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Playing Cupid 2021 Movie Review Poster Trailer Online
Director: David Weaver
Writers: Jenny Meyerhoff (based on the book by), Nina Weinman
Stars: Laura Vandervoort, Nicholas Gonzalez, Georgie Daburas
Can we please just stop putting “Bad” in front of nouns usually associated with “Good” in movie titles? We’ve had “Bad Santa,” “Bad Teacher,” and “Bad Lieutenant.” What’s next, “Bad Cupcake”?
“Bad Cupid,” a Valentine’s Day release, gives us a Cupid named Archie, played by John Rhys-Davies, who dresses all in black except for red high-tops. He is fed up with human stupidity when it comes to love. He drinks, he uses bad language, and he still uses arrows—real crossbow arrows that create serious, call-an-ambulance wounds. He also uses a baseball bat and a gun.
It is a tough challenge to build an entire movie around the idea that Cupid is an old guy who hangs out in bars and insults, threatens, kidnaps, and brutally assaults people. “Bad Cupid” does not even come close. The characters are unappealing, the direction is indifferent, the actors sound like they had just been handed their lines, and the jokes are not funny. Maybe the awkward pauses in the dialogue reflect the hope they will be filled with audience laughter. Unlikely.
Archie interrupts a romantic proposal by a lake to knock the ring into the water and tell the woman who was about to accept that she can do better. Meanwhile Dave (Shane Nepveu) and Denise (Christine Turturro) are leaving an Italian restaurant and disagreeing about the quality of the pasta when she abruptly breaks up with him in front of the homeless guy eating their leftovers. Dave is devastated.
And that’s just about all we ever learn about Dave, who seemingly has no other purpose or activity or interest beyond obsessing about getting back together with Denise. (Is it a coincidence that Denise is also the name of the ex-girlfriend Adam Sandler obsessed about in “Saturday Night Live” skits?)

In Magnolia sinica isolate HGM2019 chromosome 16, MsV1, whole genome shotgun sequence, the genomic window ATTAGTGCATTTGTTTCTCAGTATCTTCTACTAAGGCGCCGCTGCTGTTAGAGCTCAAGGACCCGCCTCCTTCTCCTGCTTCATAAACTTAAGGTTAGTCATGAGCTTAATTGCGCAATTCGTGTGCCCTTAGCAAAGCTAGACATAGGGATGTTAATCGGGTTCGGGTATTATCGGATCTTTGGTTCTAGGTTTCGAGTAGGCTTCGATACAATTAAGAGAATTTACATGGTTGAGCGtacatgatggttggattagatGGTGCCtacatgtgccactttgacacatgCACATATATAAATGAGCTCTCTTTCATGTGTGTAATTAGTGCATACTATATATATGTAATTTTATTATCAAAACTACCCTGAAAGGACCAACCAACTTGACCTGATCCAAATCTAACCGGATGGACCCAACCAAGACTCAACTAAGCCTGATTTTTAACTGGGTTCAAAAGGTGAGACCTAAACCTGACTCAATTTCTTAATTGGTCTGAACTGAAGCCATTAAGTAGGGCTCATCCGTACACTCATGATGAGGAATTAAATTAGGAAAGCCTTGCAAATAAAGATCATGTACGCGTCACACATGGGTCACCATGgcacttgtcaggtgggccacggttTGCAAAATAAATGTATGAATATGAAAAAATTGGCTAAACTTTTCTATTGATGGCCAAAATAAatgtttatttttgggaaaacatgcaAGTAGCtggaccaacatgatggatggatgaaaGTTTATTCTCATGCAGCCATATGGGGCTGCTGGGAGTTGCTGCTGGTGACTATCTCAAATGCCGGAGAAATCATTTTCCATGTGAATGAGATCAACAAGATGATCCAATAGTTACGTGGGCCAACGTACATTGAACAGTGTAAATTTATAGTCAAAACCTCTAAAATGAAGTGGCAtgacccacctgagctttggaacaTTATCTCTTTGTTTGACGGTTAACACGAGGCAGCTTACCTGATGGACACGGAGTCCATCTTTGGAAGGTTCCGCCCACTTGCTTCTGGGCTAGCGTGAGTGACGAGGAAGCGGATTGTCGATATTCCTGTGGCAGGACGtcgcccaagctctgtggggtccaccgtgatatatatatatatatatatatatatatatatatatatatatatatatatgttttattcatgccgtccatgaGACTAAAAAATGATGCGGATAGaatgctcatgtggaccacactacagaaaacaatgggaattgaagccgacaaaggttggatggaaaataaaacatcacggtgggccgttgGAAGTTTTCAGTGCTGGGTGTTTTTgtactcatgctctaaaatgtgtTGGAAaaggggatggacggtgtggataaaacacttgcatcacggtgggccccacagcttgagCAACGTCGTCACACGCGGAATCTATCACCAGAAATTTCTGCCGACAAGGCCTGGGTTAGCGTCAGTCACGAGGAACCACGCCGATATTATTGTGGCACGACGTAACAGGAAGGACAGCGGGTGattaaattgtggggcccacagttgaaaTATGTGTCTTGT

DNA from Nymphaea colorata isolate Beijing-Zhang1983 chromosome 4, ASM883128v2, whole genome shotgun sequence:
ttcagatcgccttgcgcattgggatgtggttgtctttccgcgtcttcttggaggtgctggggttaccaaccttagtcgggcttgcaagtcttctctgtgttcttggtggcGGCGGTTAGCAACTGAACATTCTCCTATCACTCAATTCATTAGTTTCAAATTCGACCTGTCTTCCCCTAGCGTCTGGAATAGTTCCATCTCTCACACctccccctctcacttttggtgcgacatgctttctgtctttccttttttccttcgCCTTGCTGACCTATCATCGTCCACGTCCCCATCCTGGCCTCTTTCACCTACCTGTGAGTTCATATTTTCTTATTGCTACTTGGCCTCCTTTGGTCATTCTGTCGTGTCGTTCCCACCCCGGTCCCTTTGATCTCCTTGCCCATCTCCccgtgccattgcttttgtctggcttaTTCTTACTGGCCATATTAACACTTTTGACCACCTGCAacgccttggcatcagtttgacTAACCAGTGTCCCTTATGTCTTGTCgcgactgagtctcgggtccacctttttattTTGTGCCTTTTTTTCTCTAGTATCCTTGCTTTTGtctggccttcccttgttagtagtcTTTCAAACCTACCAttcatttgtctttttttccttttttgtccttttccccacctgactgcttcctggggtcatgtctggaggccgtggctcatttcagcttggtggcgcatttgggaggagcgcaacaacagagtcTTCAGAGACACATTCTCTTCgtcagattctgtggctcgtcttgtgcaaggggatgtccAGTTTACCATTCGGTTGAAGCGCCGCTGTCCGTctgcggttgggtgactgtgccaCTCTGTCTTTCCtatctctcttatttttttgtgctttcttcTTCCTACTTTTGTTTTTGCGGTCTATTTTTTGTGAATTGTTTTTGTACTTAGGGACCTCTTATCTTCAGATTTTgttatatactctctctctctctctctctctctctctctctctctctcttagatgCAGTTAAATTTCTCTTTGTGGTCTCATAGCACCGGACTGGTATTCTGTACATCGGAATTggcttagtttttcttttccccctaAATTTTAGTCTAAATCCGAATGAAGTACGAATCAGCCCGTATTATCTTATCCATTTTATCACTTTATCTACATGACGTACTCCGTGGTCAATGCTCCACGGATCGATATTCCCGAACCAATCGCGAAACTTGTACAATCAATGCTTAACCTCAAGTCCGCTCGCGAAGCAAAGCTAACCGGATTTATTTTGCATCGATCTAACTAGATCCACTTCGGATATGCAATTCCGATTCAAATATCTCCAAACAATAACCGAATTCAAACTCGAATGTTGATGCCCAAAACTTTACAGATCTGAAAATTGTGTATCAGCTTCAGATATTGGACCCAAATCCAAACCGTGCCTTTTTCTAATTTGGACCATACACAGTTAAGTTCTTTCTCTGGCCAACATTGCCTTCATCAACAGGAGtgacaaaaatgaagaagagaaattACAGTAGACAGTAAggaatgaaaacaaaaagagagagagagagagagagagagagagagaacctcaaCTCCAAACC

This is what I call Smurf scripting, where every character has just one defining characteristic. Denise’s sole characteristic, if it can even be called that, seems to be dumping Dave because she wants a romantic gesture like in the movies, “like Sarah Conner and the Terminator.” So, we get a conversation in a movie about how romance is not like it is in the movies, as though no one ever thought of that before.
Dave’s cousin Morris (Briana Marin) is his only friend. Her defining characteristic is that she is a bossy loudmouth who can’t commit (“Pretty much midway through the third orgasm, I’m already calling an Uber.”)
Then there’s Dessert Smurf, I mean Stella (Amelia Sorensen), who likes chocolate cake and has sex with someone she just met standing in line, and Henry (Claybourne Elder) who is in the movie only to be assaulted and kidnapped. He is also there to order ham and cheese on a Kaiser roll when the already sluggish storyline bogs down even further so that the characters can put in their deli orders between a kidnapping and a wedding. The deli order has more depth than just about any other exchange in the film, at least until it veers into a discussion of Manhattan vs. New England clam chowder as a metaphor for love or life or something along those lines. It is pointless, whether you prefer cream base or tomato base for your soup.
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